A rebuttal to critics of Islam’s Non-Believers
Rayhana Sultan
4710

If the best available tools of science and philosophy operating on a modern advanced world has fallen short anywhere, it’s the failure to cure stupidity and wilful ignorance.

Science isn’t magic. It’s a tool. The outcomes it can create are entirely up to how it is used. What in the world would motivate the elites who control vast numbers of people through fear to dedicate scientific resources to curing stupidity and willful ignorance?

Why should a billionaire whose continued growth in wealth depends on the control and exploitation of people around the world contribute one penny to eliminating the very qualities in so many people that enable him to exploit and control them? Why should he not lobby and bribe government officials around the world to block any and all legislation in any and all jurisdictions that threaten that? It makes no difference if it’s an American oil baron or a Saudi oil prince; they will use the means at their disposal to continue their domination.

I would say the answer is empathy, but how much empathy can you expect from someone rapacious enough to devote a lifetime to amassing such wealth and power in the first place? Or someone who was born into enormous privilege and indoctrinated to hold fast to his elevated status, who cannot begin to comprehend the struggles of the average world citizen?

Islam is a system of control. Just like other religions. Just like nationalism in America, where even foolhardy atheists can be made to essentially worship the Constitution. These systems of control are used by hypocrites who violate their basic tenets over and again in a nonstop quest for personal gain, who, all the while, force others to adhere to these systems and bring down the judgment of the law on disempowered people who commit those same violations.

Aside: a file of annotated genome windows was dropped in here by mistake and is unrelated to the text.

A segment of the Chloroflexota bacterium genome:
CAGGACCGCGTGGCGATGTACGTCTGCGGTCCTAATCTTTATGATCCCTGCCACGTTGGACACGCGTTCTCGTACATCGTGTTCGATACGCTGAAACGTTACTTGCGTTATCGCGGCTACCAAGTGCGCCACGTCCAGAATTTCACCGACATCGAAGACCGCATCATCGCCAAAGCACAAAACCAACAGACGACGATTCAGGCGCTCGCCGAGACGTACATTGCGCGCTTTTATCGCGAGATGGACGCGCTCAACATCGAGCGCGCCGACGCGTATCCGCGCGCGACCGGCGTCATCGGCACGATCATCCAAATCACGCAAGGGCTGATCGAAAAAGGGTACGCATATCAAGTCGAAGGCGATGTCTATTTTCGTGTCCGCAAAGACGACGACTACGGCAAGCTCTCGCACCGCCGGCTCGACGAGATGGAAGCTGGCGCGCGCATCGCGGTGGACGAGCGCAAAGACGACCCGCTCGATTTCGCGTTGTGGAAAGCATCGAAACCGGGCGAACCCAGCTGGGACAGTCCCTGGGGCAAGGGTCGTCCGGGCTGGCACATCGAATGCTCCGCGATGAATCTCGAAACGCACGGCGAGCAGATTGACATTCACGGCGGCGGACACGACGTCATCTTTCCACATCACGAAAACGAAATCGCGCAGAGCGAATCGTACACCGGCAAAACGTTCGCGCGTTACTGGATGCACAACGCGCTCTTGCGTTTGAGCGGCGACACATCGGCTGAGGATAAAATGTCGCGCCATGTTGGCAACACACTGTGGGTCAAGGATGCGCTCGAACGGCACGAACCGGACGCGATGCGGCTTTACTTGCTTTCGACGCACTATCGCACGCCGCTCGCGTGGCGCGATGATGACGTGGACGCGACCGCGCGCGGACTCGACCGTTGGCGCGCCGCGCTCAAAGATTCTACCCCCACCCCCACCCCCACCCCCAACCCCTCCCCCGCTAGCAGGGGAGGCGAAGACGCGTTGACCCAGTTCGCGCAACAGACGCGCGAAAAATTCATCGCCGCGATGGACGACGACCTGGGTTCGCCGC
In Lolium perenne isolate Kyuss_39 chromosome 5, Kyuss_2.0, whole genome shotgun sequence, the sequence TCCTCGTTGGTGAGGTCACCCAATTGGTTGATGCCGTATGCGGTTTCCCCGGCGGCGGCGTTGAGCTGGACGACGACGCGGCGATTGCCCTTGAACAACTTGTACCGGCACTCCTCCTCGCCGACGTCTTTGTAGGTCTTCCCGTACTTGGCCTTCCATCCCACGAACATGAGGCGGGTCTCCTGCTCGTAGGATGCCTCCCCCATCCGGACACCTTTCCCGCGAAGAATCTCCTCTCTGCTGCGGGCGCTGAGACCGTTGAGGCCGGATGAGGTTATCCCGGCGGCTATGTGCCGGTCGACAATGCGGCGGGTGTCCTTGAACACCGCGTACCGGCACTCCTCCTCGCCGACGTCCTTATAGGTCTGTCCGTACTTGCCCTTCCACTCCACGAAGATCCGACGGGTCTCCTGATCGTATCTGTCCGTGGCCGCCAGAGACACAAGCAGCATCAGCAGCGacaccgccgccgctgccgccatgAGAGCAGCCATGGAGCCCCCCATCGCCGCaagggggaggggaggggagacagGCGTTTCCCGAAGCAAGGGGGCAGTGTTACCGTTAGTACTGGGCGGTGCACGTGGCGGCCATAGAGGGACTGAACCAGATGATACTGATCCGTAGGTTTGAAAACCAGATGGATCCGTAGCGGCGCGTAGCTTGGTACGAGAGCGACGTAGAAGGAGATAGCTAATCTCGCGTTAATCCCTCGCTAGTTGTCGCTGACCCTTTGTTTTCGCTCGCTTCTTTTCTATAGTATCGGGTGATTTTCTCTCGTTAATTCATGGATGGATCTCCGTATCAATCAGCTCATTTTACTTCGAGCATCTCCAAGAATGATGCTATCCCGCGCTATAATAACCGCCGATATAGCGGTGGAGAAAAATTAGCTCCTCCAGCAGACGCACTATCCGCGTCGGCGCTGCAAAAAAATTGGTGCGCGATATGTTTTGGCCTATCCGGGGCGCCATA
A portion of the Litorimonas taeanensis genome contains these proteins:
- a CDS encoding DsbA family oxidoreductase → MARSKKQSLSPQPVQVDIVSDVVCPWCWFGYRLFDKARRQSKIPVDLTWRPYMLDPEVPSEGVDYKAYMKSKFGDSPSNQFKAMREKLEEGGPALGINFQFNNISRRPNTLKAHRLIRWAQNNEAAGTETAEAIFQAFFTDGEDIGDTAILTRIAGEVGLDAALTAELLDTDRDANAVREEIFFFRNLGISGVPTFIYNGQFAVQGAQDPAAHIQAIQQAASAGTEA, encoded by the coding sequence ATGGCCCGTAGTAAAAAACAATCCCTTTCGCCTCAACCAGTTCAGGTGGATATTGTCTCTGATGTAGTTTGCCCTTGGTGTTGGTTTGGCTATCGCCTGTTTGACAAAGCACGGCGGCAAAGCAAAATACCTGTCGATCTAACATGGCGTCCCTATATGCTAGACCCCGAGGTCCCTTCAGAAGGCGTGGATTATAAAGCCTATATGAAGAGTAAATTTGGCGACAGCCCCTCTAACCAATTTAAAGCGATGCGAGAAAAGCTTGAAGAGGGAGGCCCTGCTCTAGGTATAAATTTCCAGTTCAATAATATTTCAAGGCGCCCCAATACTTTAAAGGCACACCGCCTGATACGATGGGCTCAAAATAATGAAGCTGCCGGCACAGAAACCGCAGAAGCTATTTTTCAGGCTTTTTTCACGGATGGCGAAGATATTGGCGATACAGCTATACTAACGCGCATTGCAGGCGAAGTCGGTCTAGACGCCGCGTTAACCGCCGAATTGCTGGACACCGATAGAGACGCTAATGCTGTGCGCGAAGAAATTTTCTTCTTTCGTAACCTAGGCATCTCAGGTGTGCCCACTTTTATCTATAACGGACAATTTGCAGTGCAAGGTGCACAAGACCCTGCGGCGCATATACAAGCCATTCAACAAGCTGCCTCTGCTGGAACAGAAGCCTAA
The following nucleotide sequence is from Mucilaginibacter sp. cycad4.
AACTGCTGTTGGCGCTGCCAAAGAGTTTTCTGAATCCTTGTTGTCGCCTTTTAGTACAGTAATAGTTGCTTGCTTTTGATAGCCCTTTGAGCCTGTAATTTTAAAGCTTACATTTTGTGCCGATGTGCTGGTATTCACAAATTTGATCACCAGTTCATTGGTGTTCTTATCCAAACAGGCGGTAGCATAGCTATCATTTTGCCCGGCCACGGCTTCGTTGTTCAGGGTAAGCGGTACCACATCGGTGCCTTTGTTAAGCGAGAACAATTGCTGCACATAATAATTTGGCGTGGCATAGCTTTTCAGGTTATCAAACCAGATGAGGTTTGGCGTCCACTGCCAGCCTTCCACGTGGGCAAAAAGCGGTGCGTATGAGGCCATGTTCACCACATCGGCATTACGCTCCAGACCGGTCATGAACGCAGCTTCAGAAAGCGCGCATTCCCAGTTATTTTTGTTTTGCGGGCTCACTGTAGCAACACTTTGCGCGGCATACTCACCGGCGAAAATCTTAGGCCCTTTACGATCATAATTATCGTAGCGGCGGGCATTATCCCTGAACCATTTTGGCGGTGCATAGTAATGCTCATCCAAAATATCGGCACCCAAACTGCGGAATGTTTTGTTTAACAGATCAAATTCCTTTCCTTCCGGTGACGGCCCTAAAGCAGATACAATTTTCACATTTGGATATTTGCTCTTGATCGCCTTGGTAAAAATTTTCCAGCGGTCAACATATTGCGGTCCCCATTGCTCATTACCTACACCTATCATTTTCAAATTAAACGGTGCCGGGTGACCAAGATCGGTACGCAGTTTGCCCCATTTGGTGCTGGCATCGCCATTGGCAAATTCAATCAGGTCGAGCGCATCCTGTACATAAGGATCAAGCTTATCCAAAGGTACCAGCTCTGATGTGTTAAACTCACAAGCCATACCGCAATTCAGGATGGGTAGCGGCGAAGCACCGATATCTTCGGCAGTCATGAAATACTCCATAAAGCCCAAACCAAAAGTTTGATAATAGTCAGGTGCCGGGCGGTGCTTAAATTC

This is why divorcing religion from government is one of the great battles of our ancestors that still rages today. Bronze Age mythology has no place in the law of modern humanity, but the powerful interests who want it to remain in place, or even strengthen its hold on nations around the world, are not about to just roll over and let that happen. One could argue the solution is education, but, as the story of Malala Yousafzai has shown us, the implementation of that solution is not always so easy. Even in places like America, so many are still in the dark, and anachronistic, superstitious ideas about reality still shoehorn their way into public education. It raises the question of whether the battle can even be won. And then you look at the irreligiousness of a place like China, which still suffers from myriad problems of exploitation and human rights violations, and it reminds us that, even if we do win that battle, we are a long way from winning the war.